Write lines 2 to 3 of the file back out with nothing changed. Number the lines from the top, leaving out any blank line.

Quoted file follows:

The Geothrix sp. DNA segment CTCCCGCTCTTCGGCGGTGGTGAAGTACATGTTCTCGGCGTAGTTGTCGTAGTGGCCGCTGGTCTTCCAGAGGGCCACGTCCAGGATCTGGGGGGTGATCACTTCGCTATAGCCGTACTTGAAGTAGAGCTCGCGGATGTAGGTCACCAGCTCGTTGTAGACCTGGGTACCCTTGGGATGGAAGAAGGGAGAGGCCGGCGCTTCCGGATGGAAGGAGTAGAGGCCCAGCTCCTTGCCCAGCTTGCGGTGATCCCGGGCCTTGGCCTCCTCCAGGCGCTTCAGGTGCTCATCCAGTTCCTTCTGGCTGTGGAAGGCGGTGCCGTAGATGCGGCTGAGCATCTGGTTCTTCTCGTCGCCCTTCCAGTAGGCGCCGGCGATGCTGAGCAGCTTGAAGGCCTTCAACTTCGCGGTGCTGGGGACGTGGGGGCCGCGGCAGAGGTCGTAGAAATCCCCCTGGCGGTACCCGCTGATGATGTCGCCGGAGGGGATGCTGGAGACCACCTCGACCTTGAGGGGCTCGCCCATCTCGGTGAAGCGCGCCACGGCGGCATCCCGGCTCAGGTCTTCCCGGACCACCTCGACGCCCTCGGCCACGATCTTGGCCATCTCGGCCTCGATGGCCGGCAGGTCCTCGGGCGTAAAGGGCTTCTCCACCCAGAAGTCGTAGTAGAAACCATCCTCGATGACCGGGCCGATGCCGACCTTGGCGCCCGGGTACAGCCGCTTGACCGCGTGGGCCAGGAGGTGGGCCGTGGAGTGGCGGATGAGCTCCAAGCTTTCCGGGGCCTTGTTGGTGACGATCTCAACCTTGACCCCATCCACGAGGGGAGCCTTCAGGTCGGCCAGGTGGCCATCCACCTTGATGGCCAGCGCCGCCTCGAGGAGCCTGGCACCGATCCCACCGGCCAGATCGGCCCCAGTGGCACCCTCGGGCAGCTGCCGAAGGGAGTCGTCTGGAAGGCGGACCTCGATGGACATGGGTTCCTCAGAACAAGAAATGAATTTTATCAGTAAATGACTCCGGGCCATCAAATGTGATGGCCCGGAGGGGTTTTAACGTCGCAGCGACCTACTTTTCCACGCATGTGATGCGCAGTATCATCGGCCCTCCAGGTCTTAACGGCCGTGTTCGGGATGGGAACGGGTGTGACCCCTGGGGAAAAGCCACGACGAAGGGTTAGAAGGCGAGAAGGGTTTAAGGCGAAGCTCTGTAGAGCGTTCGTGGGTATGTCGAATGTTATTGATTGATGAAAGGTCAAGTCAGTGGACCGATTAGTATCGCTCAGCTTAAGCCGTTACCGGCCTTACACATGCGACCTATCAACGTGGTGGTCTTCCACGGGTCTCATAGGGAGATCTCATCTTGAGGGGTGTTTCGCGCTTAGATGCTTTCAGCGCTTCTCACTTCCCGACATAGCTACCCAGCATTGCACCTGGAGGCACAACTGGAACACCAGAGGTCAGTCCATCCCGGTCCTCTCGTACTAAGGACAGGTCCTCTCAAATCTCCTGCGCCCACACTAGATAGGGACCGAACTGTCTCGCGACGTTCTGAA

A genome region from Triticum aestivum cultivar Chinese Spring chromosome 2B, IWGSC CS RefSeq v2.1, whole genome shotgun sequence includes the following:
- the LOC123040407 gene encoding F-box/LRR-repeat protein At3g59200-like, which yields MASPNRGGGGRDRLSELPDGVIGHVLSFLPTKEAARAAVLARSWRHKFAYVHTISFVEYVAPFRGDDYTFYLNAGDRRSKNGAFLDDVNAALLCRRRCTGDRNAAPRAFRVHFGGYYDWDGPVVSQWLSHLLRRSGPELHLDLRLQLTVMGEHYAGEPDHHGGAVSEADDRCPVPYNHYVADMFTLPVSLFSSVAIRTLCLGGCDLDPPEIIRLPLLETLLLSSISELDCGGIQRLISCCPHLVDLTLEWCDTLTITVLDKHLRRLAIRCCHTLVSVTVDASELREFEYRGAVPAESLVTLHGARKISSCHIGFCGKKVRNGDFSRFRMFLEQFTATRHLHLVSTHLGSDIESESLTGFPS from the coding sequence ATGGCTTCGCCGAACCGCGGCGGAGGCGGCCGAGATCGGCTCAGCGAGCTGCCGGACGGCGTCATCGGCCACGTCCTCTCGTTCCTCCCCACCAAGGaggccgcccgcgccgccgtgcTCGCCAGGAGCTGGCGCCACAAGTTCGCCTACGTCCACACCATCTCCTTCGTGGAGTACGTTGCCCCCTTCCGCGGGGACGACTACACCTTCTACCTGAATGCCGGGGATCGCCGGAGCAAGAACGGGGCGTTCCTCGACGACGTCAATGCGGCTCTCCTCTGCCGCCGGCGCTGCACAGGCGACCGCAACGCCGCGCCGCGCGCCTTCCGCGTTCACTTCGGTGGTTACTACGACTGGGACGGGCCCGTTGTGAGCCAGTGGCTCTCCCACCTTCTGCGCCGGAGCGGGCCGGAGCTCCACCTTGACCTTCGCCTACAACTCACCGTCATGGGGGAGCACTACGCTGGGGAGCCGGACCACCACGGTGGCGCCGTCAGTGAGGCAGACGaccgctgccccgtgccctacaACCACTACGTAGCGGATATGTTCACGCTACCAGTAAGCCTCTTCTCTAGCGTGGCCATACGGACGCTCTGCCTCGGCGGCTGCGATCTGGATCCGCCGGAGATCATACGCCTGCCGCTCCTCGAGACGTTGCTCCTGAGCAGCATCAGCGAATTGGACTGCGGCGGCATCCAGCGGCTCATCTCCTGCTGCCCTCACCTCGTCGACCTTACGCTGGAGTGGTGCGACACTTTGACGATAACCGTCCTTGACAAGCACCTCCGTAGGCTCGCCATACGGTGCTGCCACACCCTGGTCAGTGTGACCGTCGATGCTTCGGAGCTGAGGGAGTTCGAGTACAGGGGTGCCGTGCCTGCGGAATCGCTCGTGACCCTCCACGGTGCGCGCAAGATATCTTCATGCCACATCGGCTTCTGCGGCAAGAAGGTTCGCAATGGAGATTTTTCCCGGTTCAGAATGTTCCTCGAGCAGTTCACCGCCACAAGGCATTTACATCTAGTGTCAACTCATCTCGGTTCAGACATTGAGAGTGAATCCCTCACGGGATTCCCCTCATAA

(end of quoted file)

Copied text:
A genome region from Triticum aestivum cultivar Chinese Spring chromosome 2B, IWGSC CS RefSeq v2.1, whole genome shotgun sequence includes the following:
- the LOC123040407 gene encoding F-box/LRR-repeat protein At3g59200-like, which yields MASPNRGGGGRDRLSELPDGVIGHVLSFLPTKEAARAAVLARSWRHKFAYVHTISFVEYVAPFRGDDYTFYLNAGDRRSKNGAFLDDVNAALLCRRRCTGDRNAAPRAFRVHFGGYYDWDGPVVSQWLSHLLRRSGPELHLDLRLQLTVMGEHYAGEPDHHGGAVSEADDRCPVPYNHYVADMFTLPVSLFSSVAIRTLCLGGCDLDPPEIIRLPLLETLLLSSISELDCGGIQRLISCCPHLVDLTLEWCDTLTITVLDKHLRRLAIRCCHTLVSVTVDASELREFEYRGAVPAESLVTLHGARKISSCHIGFCGKKVRNGDFSRFRMFLEQFTATRHLHLVSTHLGSDIESESLTGFPS from the coding sequence ATGGCTTCGCCGAACCGCGGCGGAGGCGGCCGAGATCGGCTCAGCGAGCTGCCGGACGGCGTCATCGGCCACGTCCTCTCGTTCCTCCCCACCAAGGaggccgcccgcgccgccgtgcTCGCCAGGAGCTGGCGCCACAAGTTCGCCTACGTCCACACCATCTCCTTCGTGGAGTACGTTGCCCCCTTCCGCGGGGACGACTACACCTTCTACCTGAATGCCGGGGATCGCCGGAGCAAGAACGGGGCGTTCCTCGACGACGTCAATGCGGCTCTCCTCTGCCGCCGGCGCTGCACAGGCGACCGCAACGCCGCGCCGCGCGCCTTCCGCGTTCACTTCGGTGGTTACTACGACTGGGACGGGCCCGTTGTGAGCCAGTGGCTCTCCCACCTTCTGCGCCGGAGCGGGCCGGAGCTCCACCTTGACCTTCGCCTACAACTCACCGTCATGGGGGAGCACTACGCTGGGGAGCCGGACCACCACGGTGGCGCCGTCAGTGAGGCAGACGaccgctgccccgtgccctacaACCACTACGTAGCGGATATGTTCACGCTACCAGTAAGCCTCTTCTCTAGCGTGGCCATACGGACGCTCTGCCTCGGCGGCTGCGATCTGGATCCGCCGGAGATCATACGCCTGCCGCTCCTCGAGACGTTGCTCCTGAGCAGCATCAGCGAATTGGACTGCGGCGGCATCCAGCGGCTCATCTCCTGCTGCCCTCACCTCGTCGACCTTACGCTGGAGTGGTGCGACACTTTGACGATAACCGTCCTTGACAAGCACCTCCGTAGGCTCGCCATACGGTGCTGCCACACCCTGGTCAGTGTGACCGTCGATGCTTCGGAGCTGAGGGAGTTCGAGTACAGGGGTGCCGTGCCTGCGGAATCGCTCGTGACCCTCCACGGTGCGCGCAAGATATCTTCATGCCACATCGGCTTCTGCGGCAAGAAGGTTCGCAATGGAGATTTTTCCCGGTTCAGAATGTTCCTCGAGCAGTTCACCGCCACAAGGCATTTACATCTAGTGTCAACTCATCTCGGTTCAGACATTGAGAGTGAATCCCTCACGGGATTCCCCTCATAA